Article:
Spending A Weekend With Four Vintage Minis, A Few Flying Finns, And An Icy Lake In Sweden
Photography by Laura Kukuk
When you get a midweek phone call from somebody asking if you’d like to take a spontaneous trip to Sweden to go ice driving with some classic rally-prepped Minis, a national rally champion, and some other friendly faces, you don’t turn it down.
Of course, spontaneous often leads to a few complications, but nothing more than a few more miles to drive and a few extra hours at yet another airport… the downsides don’t really add up to much in this case though, given the destination.
The rough plan: head to Stockholm from the airport with a bunch of Mini fans, get behind the wheel of two new Mini Cooper Ses, and drive the roughly 5-6 hours to Torsby. Upon arrival, we’d have some dinner and an early night in the woodsy cabins before our early start on Saturday morning. Four vintage Minis, one rally champion, a big frozen lake, plenty of nature encasing us, and a whole day to spend in this wonderful scenario. Better yet, Rauno Aaltonen, the “rally professor” was going to be our coach for the day, teaching us all the basic tips and tricks like left-foot braking and how to properly flick like a Scandinavian.
We put it all into practice with four excellent little vessels: two rally homage Minis, a Mini 850, and a 1275 GT. Each would prove to be great fun to get to know, sliding around the track, or should I say piste? Driving on a frozen lake can be challenging, but luckily we had the right gear in the form of our agile and agreeable little Minis.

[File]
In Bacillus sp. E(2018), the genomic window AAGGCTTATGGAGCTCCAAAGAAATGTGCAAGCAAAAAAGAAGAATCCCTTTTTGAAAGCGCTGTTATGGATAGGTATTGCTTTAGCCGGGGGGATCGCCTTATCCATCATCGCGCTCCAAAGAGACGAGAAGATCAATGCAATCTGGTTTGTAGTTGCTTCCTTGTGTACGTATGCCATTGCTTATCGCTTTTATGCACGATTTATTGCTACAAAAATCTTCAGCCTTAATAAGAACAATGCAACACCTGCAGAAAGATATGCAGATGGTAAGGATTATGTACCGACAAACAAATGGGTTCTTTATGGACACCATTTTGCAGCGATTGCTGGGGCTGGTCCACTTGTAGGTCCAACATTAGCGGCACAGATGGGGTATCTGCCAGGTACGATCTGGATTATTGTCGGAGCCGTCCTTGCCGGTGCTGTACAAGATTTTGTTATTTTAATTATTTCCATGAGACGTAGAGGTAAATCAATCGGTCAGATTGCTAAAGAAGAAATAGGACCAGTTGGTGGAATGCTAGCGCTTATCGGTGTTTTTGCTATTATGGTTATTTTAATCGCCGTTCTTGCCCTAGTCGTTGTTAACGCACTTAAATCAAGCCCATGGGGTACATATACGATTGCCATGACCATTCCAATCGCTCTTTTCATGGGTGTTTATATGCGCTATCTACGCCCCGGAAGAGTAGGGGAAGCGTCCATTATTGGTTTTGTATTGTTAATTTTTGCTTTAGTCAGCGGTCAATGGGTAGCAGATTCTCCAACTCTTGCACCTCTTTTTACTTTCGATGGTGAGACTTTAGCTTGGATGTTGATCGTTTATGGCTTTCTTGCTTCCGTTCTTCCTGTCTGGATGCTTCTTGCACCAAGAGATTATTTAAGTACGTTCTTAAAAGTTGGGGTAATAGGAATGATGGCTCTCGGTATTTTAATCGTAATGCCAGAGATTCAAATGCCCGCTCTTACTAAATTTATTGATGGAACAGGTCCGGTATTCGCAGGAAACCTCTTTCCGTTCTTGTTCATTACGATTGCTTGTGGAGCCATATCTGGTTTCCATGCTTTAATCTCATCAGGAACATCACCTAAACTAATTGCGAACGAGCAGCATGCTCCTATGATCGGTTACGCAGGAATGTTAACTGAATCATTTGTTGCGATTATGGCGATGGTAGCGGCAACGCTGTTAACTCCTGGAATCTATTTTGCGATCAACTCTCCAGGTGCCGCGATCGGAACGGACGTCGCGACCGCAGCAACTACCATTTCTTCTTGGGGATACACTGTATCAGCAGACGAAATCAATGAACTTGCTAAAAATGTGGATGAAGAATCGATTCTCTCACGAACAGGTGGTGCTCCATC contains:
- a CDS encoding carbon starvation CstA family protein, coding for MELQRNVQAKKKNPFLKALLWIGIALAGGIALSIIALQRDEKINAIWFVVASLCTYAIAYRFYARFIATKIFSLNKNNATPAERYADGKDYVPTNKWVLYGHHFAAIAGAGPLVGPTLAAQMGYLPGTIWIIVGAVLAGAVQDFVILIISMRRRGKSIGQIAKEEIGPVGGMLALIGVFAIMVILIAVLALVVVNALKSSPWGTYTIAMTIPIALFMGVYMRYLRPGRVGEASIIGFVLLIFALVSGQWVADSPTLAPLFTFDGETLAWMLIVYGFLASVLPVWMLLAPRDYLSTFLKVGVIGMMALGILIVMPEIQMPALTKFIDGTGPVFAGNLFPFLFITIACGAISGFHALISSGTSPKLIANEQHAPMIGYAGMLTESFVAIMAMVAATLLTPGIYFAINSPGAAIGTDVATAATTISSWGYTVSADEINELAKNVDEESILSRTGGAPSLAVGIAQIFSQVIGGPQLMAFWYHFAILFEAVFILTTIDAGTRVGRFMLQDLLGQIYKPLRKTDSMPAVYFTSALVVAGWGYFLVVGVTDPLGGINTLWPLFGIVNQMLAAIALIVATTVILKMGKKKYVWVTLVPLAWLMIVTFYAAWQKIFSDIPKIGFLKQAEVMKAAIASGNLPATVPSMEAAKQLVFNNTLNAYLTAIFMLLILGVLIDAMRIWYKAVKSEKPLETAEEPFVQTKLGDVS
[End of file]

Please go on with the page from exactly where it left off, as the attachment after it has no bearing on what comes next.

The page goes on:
Sir Alec Issigonis’s design broke the mould in period, with its transverse-engine, front-wheel drive layout and the incredibly compact dimensions afforded by this design. It revolutionized the small car market and became the best-selling British car in history, with a production run of 5.3 million units. More than few of which were set up for competition.
Rauno explains his love for the Mini, as well as why he’s become convinced that it’s the perfect rally car: “One can see from the outside whether a car is sporty and capable of being quick for rallying. A short overhang in front and a mild to nonexistent overhang at the rear, with the wheels standing as far outside as they can is a good place to start. Moreover, the vehicle must be very light and small. A Mini was at that time the only production vehicle with a transversely-mounted engine which created the possibility to construct a car with very short overhangs in the front.”
And what are the resulting advantages of this concept? Rauno adds: “The advantage is that while all others need a long time to steer, the Mini acts immediately. Therefore, it has a strong advantage over the higher-performance vehicles, as the Mini can bring the power quicker to the gravel and drive off before the others are gaining grip again.”